A Monster Calls by Patrick Ness
My rating: 5 of 5 stars
Monster is metaphor. Monster is metaphor for cancer.
Monster is metaphor for the fear and sadness haunting those who watch loved ones slip away--for coming to terms with loss.
Monster is metaphor for the truth.
In A Monster Calls, by Patrick Ness, a yew tree visits an adolescent boy at midnight. In the spirit of A Christmas Carol, this monster comes to tell the boy three stories so that afterwards the boy can tell the monster his own story--a true story. A very hard to admit story. A story built on words so awfully difficult to say--what he can't bring himself to say to his dying mother: "I don't want you to go."
I need to take a step back and put the book into context--Ness wrote the book for author Siobhan Down, who lost her bought with cancer in 2007. A Monster Calls was inspired from notes she compiled for a fifth book. As Ness shares in the Author's Note, "This would have been her fifth book. She had the characters, a premise, and a beginning. What she didn't have unfortunately, was time."
Additionally, the illustrations by Jim Kay enhance the jagged darkness of the tale. A combined effect of etchings, wood cuttings, and collages, they strike me as cross between Jackson Pollack meets Andrew Wyeth meets Lynd Ward.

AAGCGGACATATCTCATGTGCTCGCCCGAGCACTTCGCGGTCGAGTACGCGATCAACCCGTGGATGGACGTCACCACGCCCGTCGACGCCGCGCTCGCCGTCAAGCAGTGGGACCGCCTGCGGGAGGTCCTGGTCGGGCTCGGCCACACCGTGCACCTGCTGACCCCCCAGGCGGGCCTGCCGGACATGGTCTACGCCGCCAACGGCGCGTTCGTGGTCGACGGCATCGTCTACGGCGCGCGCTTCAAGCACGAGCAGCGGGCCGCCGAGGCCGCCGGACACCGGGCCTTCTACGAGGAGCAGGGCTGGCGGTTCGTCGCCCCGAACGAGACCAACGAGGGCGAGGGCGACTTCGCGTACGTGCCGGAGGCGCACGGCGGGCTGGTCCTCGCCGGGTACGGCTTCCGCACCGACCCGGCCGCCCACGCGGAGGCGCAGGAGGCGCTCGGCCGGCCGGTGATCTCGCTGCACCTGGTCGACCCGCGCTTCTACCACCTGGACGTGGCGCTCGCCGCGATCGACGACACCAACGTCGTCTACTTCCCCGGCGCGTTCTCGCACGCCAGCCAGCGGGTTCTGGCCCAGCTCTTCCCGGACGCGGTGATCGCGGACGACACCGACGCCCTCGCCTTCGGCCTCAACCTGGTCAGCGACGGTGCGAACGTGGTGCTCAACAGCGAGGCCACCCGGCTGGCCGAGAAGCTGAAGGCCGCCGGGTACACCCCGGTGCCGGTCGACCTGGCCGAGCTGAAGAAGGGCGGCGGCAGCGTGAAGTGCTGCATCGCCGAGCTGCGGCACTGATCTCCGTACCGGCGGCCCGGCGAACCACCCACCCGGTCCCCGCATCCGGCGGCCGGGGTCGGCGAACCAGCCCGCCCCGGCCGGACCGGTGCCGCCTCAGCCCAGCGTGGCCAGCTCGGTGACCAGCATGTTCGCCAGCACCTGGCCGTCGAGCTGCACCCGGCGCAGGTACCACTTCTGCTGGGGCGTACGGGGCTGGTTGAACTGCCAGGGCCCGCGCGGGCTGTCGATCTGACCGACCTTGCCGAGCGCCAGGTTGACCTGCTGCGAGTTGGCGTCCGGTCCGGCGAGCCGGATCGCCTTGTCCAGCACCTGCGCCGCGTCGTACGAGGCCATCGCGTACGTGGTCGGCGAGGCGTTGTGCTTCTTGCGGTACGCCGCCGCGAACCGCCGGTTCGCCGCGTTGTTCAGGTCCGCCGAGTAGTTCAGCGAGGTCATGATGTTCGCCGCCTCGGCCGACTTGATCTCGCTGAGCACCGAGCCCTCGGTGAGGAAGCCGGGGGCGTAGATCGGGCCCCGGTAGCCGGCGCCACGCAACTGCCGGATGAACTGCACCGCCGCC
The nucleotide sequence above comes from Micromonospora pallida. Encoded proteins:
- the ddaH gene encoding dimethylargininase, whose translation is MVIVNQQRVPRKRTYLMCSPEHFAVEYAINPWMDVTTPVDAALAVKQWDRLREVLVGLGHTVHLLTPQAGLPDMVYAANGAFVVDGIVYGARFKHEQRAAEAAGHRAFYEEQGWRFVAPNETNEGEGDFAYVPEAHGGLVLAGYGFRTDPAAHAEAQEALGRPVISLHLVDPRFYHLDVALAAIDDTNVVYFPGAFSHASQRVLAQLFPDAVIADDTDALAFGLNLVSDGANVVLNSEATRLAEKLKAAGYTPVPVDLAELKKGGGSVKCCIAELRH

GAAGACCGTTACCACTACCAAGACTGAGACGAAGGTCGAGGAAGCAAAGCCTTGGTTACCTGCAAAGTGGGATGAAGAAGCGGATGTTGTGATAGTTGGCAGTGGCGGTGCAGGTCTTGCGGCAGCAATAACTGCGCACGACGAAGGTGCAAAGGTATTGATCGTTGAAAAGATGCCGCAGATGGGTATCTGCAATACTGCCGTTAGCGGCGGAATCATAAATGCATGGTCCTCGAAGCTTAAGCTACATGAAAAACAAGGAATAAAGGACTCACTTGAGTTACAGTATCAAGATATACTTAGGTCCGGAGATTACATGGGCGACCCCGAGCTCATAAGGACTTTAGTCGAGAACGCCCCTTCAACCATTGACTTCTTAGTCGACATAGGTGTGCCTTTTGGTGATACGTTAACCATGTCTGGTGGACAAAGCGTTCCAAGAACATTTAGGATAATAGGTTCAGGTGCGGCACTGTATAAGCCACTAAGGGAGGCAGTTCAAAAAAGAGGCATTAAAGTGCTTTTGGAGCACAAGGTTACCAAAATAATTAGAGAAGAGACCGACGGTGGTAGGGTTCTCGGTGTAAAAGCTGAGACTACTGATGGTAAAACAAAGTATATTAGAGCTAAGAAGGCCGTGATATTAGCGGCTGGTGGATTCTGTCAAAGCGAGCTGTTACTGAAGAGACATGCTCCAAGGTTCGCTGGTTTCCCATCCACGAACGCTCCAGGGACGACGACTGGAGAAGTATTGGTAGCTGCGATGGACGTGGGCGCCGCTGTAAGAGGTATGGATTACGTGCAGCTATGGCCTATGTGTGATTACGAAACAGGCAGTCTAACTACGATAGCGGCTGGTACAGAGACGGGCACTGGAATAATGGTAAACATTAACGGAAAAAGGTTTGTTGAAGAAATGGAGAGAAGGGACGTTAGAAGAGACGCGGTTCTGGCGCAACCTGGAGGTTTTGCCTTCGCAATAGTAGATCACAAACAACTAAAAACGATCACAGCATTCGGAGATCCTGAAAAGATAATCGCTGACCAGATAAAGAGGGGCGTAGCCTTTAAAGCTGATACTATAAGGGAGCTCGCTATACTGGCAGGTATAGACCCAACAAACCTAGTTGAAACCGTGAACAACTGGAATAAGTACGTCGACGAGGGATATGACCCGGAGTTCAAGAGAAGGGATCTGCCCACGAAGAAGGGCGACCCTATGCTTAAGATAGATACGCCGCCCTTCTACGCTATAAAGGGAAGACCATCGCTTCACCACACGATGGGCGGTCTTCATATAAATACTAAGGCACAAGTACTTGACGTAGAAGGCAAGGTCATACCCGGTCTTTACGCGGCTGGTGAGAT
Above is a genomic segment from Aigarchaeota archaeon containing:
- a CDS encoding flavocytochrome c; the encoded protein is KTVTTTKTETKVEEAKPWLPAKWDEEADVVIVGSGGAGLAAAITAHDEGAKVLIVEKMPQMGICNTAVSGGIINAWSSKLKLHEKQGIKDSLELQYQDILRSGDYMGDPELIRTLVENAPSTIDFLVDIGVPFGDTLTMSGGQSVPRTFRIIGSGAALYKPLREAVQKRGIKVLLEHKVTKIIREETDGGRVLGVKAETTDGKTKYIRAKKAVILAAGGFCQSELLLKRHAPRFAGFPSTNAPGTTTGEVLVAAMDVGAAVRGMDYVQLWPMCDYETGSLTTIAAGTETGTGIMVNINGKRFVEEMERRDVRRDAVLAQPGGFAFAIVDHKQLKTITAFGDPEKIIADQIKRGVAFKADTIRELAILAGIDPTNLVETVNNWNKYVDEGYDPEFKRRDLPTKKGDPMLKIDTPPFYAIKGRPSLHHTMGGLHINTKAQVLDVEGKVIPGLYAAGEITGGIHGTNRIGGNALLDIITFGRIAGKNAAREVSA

A wave of YA literature had been tackling heavy issues--issues that consume the curiosity of some adolescents. A Monster Calls deals with the stomach-wrenching reality of losing a loved one to cancer so respectfully and plainly, that this should be thought of as healthy read.
Literature is often the way into difficult topics--the great leveler when we do not have the words ourselves. I think of music as the place where so many people, particularly teens, turn for moments of shared heartache, joy, loss, etc. How often did we, as teens, sit alone in our rooms singing lyrics, following the lyrics on an album jacket or CD cover? YA has been bravely taking on that mantle as well in the unique way that only literature can provide--this novel continues that impressive and welcome trend.
A superb piece of art, and a sensitive approach to encouraging conversation with adolescents about one aspect of our humanity, I strongly recommend A Monster Calls for your classroom library.
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